18. If this power supply plugs directly into the wall outlet you can add a switch tap. You plug the tap into the outlet and then plug the converter into the switch. There are two types, grounded and non grounded polarized. You can see what they look like here: polarized but no ground switch https://www.lowes.com/pd/Project-Source-15-Amp-2-Wire-Single-to-Single-White-Adapter/3805035 3-wire grounded switch https://www.homedepot.com/p/Leviton-15-Amp-125-Volt-Grounded-Switch-Tap-White-R52-01470-0HW/206520425 Seems expensive for what you get. If you have one of those power bars like they use for a computer with all of the plug-ins, use that. I have three power bars with 6 outlets each that control all of my lights so al I need to do is turn off three switches when I turn out the lights. One of the benefits of using low power LEDs is you don't need heavy power cords as in the past.
  19. Meteor shower lights like all LED lights run on DC current. You should have received an AC converter (LED driver) with each set of lights. Some tubes run on 5V and others on 12V. I have both kinds. The 5V sets allow me to connect three sets of lights together using just one 5V driver. There is a connector at the far end that takes the place of the next driver. The other set of lights, 12V 7W, does not work the same. It doesn't allow stringing lights end to end. Since it runs on 12V I could connect a larger converter to multiple sets of lights but they would still not be end to end connected. I would run a line to the beginning of each set. I have a set of meteor showers under the eves on my second floor. I didn't want to have the driver hanging out in the weather so I spliced in additional wire allowing the driver to be placed under the eves and out of the rain. Each tube appears to be independent of all the rest. Each has a controller built into the top of the tube that makes the lights flash in sequence.
  20. This is how the neighbor two houses away does his. It is a wire cable that runs between the roof and a nearby light pole.
  21. If you have net lights with a built in controller test to see if it retains the last mode you set if for. Plug it in, set if for twinkle, unplug it and then plug it in again. If it twinkles without you doing anything to the controller, you are good to go. Just set all the controllers to twinkle before you put up the lights. If you wanted something like all of the blue lights in all nets flash and then all of the red lights flash, you are probably out of luck. There is a device called an amplifier that allows you to connect strings of lights to a single controller but those are for light strips like RGB strips or the IC6803 smart lights. None of the sets I have from the past have multiple settings. They are just dumb lights. I just bought one set of net lights with 8 choices including twinkle after reading about them here. It retains the last setting when the lights are disconnected. There was a discussion on larger sets of net lights and whether or not those advertised as "mesh fairy lights" would work where it snows. I bought a set with 96 LEDs measuring 4.9 feet square. It was not what I expected having bought fairy lights in the past. Those have tiny lights and the light string looks like bare wire with a thin coating. What I got was light strings with 96 3mm LEDs and the wire has insulation is about 1/16" thick. It is about 1/3 of what conventional strings have for wiring. That's not surprising as the power consumption is just a couple of watts total. I have no problem using it as a tree trunk wrap but know that the controller must be kept dry inside. It is labeled IP44 which means the controller is "protected against splashing water". It doesn't rain often where I live so putting it in a zip lock bag or sealable container should suffice.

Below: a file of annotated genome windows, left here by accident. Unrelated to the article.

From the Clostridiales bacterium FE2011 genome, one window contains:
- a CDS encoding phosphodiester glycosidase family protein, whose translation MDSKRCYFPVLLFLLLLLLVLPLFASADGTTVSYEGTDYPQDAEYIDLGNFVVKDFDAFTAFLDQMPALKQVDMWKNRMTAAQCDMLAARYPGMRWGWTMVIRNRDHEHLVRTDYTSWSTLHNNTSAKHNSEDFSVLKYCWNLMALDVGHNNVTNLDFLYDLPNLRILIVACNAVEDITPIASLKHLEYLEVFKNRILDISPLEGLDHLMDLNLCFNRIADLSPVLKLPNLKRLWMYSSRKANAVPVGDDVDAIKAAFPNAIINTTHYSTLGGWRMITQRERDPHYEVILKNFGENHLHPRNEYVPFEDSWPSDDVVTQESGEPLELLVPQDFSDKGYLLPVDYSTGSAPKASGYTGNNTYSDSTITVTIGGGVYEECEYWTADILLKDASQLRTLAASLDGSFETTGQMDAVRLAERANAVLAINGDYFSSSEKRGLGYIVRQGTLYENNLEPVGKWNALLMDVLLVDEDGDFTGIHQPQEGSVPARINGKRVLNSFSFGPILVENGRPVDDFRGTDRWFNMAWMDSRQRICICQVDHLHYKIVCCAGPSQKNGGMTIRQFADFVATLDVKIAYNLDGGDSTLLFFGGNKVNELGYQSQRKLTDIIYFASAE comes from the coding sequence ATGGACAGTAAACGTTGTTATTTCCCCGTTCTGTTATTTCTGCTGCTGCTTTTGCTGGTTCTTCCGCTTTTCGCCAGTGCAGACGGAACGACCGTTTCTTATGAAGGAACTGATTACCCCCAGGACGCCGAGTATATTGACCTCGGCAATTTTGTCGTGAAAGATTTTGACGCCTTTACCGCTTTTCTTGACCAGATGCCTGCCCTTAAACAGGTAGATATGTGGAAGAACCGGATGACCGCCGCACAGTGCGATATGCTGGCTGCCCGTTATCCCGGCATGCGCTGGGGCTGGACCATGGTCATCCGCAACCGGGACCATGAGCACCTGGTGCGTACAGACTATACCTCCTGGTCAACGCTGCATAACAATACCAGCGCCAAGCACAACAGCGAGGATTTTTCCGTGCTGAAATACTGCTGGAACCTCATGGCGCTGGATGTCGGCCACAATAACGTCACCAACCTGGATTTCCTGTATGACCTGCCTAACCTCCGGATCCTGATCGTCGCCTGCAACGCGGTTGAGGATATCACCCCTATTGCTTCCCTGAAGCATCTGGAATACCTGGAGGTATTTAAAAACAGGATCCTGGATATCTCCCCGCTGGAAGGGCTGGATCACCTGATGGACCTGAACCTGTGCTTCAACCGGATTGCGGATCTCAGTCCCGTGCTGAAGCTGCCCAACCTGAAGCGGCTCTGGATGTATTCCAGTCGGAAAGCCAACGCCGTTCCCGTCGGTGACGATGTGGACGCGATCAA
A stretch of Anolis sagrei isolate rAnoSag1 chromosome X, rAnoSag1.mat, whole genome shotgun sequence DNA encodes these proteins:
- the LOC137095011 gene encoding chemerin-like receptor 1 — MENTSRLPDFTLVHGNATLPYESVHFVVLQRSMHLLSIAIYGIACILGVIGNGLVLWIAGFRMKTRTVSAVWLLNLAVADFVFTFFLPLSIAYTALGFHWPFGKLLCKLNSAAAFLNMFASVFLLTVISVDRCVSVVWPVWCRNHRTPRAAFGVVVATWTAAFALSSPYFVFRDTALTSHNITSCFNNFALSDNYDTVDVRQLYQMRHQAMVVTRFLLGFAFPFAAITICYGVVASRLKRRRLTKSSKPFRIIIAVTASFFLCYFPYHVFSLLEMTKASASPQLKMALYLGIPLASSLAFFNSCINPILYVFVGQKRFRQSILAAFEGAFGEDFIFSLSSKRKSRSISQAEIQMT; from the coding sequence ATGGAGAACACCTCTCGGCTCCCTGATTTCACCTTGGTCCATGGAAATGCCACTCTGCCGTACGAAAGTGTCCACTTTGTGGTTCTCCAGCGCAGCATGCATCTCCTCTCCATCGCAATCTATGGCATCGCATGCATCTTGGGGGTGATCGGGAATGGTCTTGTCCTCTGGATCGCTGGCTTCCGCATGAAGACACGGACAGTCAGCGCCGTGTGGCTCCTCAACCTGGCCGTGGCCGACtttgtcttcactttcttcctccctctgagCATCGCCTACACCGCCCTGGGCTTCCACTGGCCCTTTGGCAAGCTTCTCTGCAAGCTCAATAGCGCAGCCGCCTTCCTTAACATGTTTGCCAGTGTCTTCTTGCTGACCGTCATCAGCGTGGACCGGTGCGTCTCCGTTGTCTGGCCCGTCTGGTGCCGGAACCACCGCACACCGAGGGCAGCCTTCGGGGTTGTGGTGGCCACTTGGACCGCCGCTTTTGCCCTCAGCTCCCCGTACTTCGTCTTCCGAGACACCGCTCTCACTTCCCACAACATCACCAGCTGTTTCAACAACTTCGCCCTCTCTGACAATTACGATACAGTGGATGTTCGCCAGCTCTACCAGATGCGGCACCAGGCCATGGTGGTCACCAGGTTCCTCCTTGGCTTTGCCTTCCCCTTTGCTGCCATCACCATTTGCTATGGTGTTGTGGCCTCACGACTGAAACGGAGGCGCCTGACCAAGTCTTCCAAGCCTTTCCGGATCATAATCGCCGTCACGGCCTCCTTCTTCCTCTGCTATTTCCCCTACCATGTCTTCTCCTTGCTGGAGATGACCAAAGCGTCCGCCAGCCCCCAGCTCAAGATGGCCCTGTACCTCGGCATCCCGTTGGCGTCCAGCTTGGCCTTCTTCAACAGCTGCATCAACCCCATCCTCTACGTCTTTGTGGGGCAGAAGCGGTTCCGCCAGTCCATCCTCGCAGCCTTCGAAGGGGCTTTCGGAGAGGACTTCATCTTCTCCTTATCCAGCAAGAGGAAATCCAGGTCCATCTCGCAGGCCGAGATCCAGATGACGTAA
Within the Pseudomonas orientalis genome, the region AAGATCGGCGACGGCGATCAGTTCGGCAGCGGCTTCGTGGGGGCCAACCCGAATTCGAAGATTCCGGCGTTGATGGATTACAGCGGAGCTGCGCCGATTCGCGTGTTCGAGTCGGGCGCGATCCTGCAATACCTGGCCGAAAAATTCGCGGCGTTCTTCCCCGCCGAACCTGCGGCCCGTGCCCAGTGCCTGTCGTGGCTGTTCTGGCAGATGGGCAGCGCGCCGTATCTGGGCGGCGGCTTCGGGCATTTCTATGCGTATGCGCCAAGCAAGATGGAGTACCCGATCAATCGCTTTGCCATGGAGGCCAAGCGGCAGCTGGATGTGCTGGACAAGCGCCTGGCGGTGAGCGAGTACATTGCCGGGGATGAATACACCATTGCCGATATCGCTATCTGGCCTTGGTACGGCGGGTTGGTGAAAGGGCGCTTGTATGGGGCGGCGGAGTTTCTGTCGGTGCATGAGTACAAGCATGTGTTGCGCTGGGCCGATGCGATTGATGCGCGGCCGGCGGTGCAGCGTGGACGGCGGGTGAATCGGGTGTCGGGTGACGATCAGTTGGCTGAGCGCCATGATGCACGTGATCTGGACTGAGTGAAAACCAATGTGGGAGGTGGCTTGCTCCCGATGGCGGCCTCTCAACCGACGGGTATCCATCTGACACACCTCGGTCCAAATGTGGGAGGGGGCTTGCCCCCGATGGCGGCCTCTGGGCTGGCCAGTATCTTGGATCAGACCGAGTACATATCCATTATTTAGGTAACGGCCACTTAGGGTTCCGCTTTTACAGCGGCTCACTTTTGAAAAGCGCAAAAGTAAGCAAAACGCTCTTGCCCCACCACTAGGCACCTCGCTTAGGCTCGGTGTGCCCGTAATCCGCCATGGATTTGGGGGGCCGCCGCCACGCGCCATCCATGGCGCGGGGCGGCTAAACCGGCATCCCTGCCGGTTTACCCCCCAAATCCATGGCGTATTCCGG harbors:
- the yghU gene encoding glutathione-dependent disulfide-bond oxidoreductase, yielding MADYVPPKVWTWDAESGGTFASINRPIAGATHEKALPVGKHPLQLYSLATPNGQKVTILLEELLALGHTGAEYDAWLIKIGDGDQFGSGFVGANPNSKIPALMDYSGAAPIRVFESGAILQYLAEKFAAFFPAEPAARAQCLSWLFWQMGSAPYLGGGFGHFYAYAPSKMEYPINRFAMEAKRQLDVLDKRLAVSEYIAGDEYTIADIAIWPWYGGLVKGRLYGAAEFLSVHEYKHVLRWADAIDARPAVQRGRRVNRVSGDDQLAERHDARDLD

22. I did find one G4 RGB color changing disc similar to the regular LED lamp shown below. It uses 12V DC. I can't find it again but that isn't much of a problem because it is in Great Britain and they want $20 for one lamp and $22 to ship it. Nobody in their right mind is going to spend that much on one lamp.
  23. If you are asking about the E12 500 lumen COB bulb from China, they are completely sealed in a silicone envelope. You can't get much more waterproof than that. I just received a shipment of ten 12V, 3W, 220 lumen, G4, cool white corn bulbs today for use in driveway markers. They cost a bit over 50 cents each now that eBay is adding tax. Shipping time was 18 days. It's getting close to be sure you get stuff from China far enough in advance for Christmas. I made 6 orders toward the end of October and only one has taken longer than 19 days.
  24. Your wish is the Chinese suppliers command but not in a corn bulb style. Here is a chip-on-board 110V, 500 lumen, white, E12 LED bulb. The killer is if you only want one for $1.56, the $2 shipping charge gets in the way but the shipping charge is the same if you order 10 at $14.77. That's about the same as you would pay a domestic seller for the corn bulbs. Delivery time is fairly quick compared to the ones with free shipping. https://www.ebay.com/itm/Dimmable-COB-LED-GY6-35-G4-G8-G9-E10-E11-E12-E14-E17-BA15d-Lamp-bulb-Warm-White/172943361657?hash=item28443a4679:m:mUpk51-tpcrk6MJWLyjBdMg
  25. 30 lumens is not very much light. These bulbs are very efficient at 0.6W. You don't need much light from a night light so they are good for that purpose. Those are chip-on-board lights. It's the first time I have seen them outside of the COB bulbs that come from China. The clear globe incandescent lights that originally came with some of my blow molds are rated 250 lumens. That's a good target for the amount of light you want for a larger blow mold but a bit more is even better. That's why I have been suggesting possibly using 80 SMD 3014 LED corn bulbs even though they are only available in warm white. I'm surprised to see that Menards sells all of the bulb designs I use for my LED conversions but they don't sell them in the correct watt/lumen ratings. The SKU for the night lights is Menards® SKU: 3538837 You can see the designs at Menard's specialty lamp listings corn bulb Sku # 3538820 round plate bulb Sku # 3539600 chip-on-board LED light SKU: 3538823